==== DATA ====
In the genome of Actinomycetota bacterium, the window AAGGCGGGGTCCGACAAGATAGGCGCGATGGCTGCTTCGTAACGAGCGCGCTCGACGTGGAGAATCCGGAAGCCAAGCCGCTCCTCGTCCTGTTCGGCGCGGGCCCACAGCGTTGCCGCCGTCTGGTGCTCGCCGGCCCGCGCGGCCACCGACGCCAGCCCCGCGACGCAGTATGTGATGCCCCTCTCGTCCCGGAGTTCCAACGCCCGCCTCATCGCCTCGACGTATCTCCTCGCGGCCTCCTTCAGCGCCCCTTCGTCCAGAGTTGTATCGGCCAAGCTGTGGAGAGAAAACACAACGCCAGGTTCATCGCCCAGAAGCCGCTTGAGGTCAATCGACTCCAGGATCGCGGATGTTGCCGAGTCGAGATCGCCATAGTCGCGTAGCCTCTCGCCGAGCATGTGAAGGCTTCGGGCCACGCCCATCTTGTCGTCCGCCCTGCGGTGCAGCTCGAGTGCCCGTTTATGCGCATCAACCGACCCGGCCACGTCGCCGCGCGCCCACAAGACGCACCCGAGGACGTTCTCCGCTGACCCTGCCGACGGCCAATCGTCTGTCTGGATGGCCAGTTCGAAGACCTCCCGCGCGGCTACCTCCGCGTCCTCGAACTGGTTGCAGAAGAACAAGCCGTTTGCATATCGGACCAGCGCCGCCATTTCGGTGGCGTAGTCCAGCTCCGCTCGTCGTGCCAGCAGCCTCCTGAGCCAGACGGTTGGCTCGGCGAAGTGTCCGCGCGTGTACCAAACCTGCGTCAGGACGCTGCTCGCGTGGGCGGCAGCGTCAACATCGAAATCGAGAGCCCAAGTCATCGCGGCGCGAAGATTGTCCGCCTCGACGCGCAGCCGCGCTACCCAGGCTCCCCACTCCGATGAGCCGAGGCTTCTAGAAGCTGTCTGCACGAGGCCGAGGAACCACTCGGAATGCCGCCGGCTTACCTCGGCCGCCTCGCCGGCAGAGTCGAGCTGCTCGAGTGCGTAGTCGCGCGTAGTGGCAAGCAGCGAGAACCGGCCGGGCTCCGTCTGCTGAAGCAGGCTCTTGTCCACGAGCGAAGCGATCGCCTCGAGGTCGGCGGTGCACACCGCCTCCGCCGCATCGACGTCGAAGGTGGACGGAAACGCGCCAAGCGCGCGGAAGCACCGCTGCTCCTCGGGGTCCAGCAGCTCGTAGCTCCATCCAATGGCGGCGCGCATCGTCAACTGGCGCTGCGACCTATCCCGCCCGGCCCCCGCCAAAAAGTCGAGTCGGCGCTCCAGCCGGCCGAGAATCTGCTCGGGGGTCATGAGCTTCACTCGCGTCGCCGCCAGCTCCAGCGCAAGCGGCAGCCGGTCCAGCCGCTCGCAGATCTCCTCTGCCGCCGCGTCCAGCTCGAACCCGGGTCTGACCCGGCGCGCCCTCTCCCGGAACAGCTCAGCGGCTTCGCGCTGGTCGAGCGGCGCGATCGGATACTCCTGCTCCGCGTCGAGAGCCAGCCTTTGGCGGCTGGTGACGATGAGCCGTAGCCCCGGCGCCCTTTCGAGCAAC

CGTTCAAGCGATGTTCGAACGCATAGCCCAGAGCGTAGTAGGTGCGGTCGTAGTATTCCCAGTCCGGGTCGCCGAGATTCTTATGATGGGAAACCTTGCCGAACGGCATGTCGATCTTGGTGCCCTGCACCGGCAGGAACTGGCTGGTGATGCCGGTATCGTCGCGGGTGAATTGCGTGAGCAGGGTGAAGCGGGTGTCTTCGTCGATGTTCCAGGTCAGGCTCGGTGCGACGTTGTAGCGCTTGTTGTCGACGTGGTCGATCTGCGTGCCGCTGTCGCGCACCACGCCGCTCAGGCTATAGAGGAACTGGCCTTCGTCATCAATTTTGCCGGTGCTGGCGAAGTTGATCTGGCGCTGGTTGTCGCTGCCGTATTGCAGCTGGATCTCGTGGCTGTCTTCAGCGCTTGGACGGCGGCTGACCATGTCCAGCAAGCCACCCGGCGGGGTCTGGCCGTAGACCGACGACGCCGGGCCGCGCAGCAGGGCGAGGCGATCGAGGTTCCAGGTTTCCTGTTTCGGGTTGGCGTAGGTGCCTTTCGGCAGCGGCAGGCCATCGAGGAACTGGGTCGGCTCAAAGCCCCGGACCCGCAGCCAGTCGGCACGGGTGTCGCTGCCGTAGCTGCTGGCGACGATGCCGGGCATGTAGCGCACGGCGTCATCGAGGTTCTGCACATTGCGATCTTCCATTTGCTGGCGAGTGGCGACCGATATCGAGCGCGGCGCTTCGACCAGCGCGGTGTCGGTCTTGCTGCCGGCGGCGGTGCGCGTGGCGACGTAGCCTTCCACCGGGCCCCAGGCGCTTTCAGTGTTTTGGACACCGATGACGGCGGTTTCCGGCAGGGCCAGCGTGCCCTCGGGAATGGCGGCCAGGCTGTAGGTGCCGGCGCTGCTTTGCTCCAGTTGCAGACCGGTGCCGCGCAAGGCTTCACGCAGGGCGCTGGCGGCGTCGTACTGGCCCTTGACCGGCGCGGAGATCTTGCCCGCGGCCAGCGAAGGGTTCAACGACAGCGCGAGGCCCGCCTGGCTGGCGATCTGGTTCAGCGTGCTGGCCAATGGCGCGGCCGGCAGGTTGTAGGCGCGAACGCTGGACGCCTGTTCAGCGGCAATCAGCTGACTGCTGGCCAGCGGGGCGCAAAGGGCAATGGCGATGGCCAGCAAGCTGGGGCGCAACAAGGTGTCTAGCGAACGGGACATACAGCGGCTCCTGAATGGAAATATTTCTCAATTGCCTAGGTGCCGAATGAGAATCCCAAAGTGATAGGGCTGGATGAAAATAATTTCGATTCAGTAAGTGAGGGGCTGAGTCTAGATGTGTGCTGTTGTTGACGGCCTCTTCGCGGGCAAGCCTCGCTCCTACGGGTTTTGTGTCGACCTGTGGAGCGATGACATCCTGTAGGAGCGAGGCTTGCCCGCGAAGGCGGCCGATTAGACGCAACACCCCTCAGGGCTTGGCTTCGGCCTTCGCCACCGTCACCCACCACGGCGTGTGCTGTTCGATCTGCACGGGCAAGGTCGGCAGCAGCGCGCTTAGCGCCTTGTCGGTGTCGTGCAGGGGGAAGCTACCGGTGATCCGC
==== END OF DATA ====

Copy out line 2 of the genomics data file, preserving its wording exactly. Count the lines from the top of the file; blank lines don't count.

CGTTCAAGCGATGTTCGAACGCATAGCCCAGAGCGTAGTAGGTGCGGTCGTAGTATTCCCAGTCCGGGTCGCCGAGATTCTTATGATGGGAAACCTTGCCGAACGGCATGTCGATCTTGGTGCCCTGCACCGGCAGGAACTGGCTGGTGATGCCGGTATCGTCGCGGGTGAATTGCGTGAGCAGGGTGAAGCGGGTGTCTTCGTCGATGTTCCAGGTCAGGCTCGGTGCGACGTTGTAGCGCTTGTTGTCGACGTGGTCGATCTGCGTGCCGCTGTCGCGCACCACGCCGCTCAGGCTATAGAGGAACTGGCCTTCGTCATCAATTTTGCCGGTGCTGGCGAAGTTGATCTGGCGCTGGTTGTCGCTGCCGTATTGCAGCTGGATCTCGTGGCTGTCTTCAGCGCTTGGACGGCGGCTGACCATGTCCAGCAAGCCACCCGGCGGGGTCTGGCCGTAGACCGACGACGCCGGGCCGCGCAGCAGGGCGAGGCGATCGAGGTTCCAGGTTTCCTGTTTCGGGTTGGCGTAGGTGCCTTTCGGCAGCGGCAGGCCATCGAGGAACTGGGTCGGCTCAAAGCCCCGGACCCGCAGCCAGTCGGCACGGGTGTCGCTGCCGTAGCTGCTGGCGACGATGCCGGGCATGTAGCGCACGGCGTCATCGAGGTTCTGCACATTGCGATCTTCCATTTGCTGGCGAGTGGCGACCGATATCGAGCGCGGCGCTTCGACCAGCGCGGTGTCGGTCTTGCTGCCGGCGGCGGTGCGCGTGGCGACGTAGCCTTCCACCGGGCCCCAGGCGCTTTCAGTGTTTTGGACACCGATGACGGCGGTTTCCGGCAGGGCCAGCGTGCCCTCGGGAATGGCGGCCAGGCTGTAGGTGCCGGCGCTGCTTTGCTCCAGTTGCAGACCGGTGCCGCGCAAGGCTTCACGCAGGGCGCTGGCGGCGTCGTACTGGCCCTTGACCGGCGCGGAGATCTTGCCCGCGGCCAGCGAAGGGTTCAACGACAGCGCGAGGCCCGCCTGGCTGGCGATCTGGTTCAGCGTGCTGGCCAATGGCGCGGCCGGCAGGTTGTAGGCGCGAACGCTGGACGCCTGTTCAGCGGCAATCAGCTGACTGCTGGCCAGCGGGGCGCAAAGGGCAATGGCGATGGCCAGCAAGCTGGGGCGCAACAAGGTGTCTAGCGAACGGGACATACAGCGGCTCCTGAATGGAAATATTTCTCAATTGCCTAGGTGCCGAATGAGAATCCCAAAGTGATAGGGCTGGATGAAAATAATTTCGATTCAGTAAGTGAGGGGCTGAGTCTAGATGTGTGCTGTTGTTGACGGCCTCTTCGCGGGCAAGCCTCGCTCCTACGGGTTTTGTGTCGACCTGTGGAGCGATGACATCCTGTAGGAGCGAGGCTTGCCCGCGAAGGCGGCCGATTAGACGCAACACCCCTCAGGGCTTGGCTTCGGCCTTCGCCACCGTCACCCACCACGGCGTGTGCTGTTCGATCTGCACGGGCAAGGTCGGCAGCAGCGCGCTTAGCGCCTTGTCGGTGTCGTGCAGGGGGAAGCTACCGGTGATCCGC